Sarah Irving

I do things with words, mainly English and Arabic

‘Kissing the Moon-Like Face’ at the Filmhouse

Kissing the Moon-like Face

It may be a bit sacrilegious to say this, but I’ve never managed to take wholeheartedly to the examples of Iranian cinema I’ve encountered in the UK. I can see why rural dramas with minimal dialogue and breathtaking landscapes are beautiful and impressive, but they’ve never engaged me on a gut level. I’ve also seen several Tehran-based social dramas, which again I could see were interesting and well-made films, but… but….

(There may also be the problem that one of the most recent I’ve seen had a bizarre plot to do with an ostrich farm. I’ve not been able to take ostriches seriously for about twenty years, ever since my friend Zoe told me about her friend D’s summer job on an ostrich farm in southern Israel. As I remember the story, this pre-university employment consisted of several months masturbating male ostriches in the middle of the desert. Apparently ostrich sperm is impossible to wash out… All part of life’s rich tapestry. Perhaps).

However, there are a number of Iranian movies on at the Filmhouse in Edinburgh at the moment, as part of its festival of Middle Eastern film (because of overlaps between other festivals going on in the city, this year it’s a split between Palestinian/Israeli and Iranian screenings). Tonight’s was Kissing the Moon-Like Face, described thus:

Ehterem and Forugh are best friends and neighbours who both lost sons in the bloody Iran-Iraq conflict of the eighties. Twenty years after Ehterem’s son disappeared, his remains are found and identified, but Ehterem, through her misguided sense of friendship and loyalty, tells her terminally ill friend, Forugh, that it is her son. The repercussions of this distortion are tragic, unexpected and far-reaching.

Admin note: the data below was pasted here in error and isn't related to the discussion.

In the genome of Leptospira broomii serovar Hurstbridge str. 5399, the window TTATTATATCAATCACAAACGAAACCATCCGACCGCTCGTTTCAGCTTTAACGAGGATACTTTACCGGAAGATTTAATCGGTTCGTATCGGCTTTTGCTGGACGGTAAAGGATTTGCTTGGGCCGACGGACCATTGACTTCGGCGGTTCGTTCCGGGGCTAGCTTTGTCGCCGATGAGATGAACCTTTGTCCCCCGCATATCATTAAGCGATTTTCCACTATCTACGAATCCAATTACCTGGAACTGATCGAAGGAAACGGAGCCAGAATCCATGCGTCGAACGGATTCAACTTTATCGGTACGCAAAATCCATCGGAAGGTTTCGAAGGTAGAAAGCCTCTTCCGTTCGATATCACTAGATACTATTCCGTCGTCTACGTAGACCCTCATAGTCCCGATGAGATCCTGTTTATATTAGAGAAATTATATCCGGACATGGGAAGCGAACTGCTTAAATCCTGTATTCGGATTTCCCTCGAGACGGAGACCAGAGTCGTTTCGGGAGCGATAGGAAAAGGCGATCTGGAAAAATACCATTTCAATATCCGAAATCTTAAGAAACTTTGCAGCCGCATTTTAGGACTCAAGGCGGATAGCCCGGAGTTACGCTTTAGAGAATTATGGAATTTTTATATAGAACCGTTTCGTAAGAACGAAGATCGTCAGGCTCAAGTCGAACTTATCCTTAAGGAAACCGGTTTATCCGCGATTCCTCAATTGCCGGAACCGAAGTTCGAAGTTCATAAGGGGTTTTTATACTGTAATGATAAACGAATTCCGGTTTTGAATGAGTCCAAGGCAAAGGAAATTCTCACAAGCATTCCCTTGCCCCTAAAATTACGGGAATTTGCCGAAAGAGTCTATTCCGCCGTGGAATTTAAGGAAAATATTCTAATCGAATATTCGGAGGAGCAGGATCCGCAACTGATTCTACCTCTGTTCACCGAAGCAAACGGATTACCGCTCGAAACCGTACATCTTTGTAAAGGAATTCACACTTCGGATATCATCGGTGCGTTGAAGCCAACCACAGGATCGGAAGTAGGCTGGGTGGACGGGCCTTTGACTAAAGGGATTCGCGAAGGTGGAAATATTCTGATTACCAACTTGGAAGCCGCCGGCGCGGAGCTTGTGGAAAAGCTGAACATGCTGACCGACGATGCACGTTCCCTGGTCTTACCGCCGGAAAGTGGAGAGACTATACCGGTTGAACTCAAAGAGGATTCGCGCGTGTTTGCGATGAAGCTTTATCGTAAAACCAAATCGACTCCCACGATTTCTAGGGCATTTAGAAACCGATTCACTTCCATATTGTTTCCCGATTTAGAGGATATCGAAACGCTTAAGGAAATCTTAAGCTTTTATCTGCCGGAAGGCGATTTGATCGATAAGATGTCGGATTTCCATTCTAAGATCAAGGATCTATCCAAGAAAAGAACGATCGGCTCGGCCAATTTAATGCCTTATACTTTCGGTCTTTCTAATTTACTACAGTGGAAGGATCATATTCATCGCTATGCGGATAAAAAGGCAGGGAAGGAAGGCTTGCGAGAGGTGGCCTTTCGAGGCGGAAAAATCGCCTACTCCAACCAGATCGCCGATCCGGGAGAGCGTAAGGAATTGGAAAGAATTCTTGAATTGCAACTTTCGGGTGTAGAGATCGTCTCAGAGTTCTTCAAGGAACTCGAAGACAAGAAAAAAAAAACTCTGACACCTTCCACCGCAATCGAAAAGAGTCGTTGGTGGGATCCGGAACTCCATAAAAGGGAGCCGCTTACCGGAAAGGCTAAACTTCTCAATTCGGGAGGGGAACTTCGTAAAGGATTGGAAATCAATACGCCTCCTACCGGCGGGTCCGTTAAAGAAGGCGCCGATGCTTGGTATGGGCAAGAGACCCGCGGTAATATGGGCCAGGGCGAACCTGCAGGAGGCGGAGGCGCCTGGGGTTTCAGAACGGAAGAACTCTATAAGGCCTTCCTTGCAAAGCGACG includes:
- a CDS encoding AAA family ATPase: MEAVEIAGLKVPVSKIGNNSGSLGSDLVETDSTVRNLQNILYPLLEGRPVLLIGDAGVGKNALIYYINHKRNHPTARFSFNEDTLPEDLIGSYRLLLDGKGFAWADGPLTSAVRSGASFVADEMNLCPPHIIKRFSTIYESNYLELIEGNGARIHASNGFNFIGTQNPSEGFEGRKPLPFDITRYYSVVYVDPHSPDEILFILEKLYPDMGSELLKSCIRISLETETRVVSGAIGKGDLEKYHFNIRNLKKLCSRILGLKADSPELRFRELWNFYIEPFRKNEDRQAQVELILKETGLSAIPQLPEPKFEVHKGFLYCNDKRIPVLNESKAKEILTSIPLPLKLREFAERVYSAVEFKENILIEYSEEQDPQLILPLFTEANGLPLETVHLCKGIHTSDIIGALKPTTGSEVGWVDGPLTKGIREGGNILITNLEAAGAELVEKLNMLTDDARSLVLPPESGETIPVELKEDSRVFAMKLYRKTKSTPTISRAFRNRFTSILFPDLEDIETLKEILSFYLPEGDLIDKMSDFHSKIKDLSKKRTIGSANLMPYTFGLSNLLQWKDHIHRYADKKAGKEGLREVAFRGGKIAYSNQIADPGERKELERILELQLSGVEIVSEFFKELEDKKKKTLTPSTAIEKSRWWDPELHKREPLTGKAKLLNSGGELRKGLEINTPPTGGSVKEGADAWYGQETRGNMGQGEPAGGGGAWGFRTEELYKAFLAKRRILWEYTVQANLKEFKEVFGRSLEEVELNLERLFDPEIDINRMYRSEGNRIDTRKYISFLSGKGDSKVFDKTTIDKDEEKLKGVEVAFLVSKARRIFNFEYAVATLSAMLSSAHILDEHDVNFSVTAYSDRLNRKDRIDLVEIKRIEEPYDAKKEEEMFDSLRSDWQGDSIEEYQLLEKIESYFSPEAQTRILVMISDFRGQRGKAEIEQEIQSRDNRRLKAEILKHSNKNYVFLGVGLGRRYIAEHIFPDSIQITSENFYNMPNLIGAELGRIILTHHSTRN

At first, I was worried that this was going to be profoundly depressing. Then, after a brief intro by a staff member from the Filmhouse, who described it as a ‘light melodrama’, I was worried that this was going to be something clunky, plot-driven and implausible. Actually, it is a really lovely, tender, sad film with many things to say beyond the initial outline.

The two main characters – Ehterem, played by the amazing Shirin Yazdanbakhsh, and Forugh – are a wonderful example of a warm, respectful, un-soppy portrait of older women. There is humour in their surreptitious nargileh-smoking and covert reminiscences to a Ehterem’s grand-daughter about their girlhood romances, but it never descends into mockery. Likewise, there is pathos on the portrayal of how the world has moved on around them – the local shop is slated for demolition for a new road; Ehterem plays old tapes while her grand-daughter has a fancy mobile phone and laptop. But they never become victims. They may be plagued by aches and pains and the threat of fatal illness, but they are both still strong, independent women and Ehterem maintains a forceful role in her large family.

The main thrust of the film is, however, the women’s long wait to hear the fate of their sons, both of whom were listing as missing in the horrifically wasteful 8-year Iran-Iraq war of the 1980s. It is here that the impact of time’s passing is felt most strongly; the office which they visit every month to see if there is news of Ehterem’s Hussain and Forugh’s Mohammed is being refurbished, and Ehterem’s visits must take place through a maze of stepladders and buckets. The officials they are used to dealing with, who knew their stories and understood their situations, have all retired, and the young men who have taken their places seem almost too young to grasp the significance of their jobs.

The limbo in which families are left is graphically represented by a woman who is still there every time Ehterem visits; her husband is also listed as missing and the officials insist that both legally and religiously she is free to move on, but her uncle/father-in-law will not believe that his son is dead, and therefore will not countenance her marrying and building a new life. The world has moved on: in the offices and outside in the city building work and bureaucratisation are pushing forward, imposing a faceless world which is sweeping away a sense of community and humanity. An act of supreme friendship and generosity from Ehterem, with help from a retired official, almost manages to overcome this apparently incontestable movement, but even this is an equivocal flicker of human warmth and – as the Filmhouse blurb suggests – the results are mixed. There will be no implausibly happy tying-up of loose ends here.

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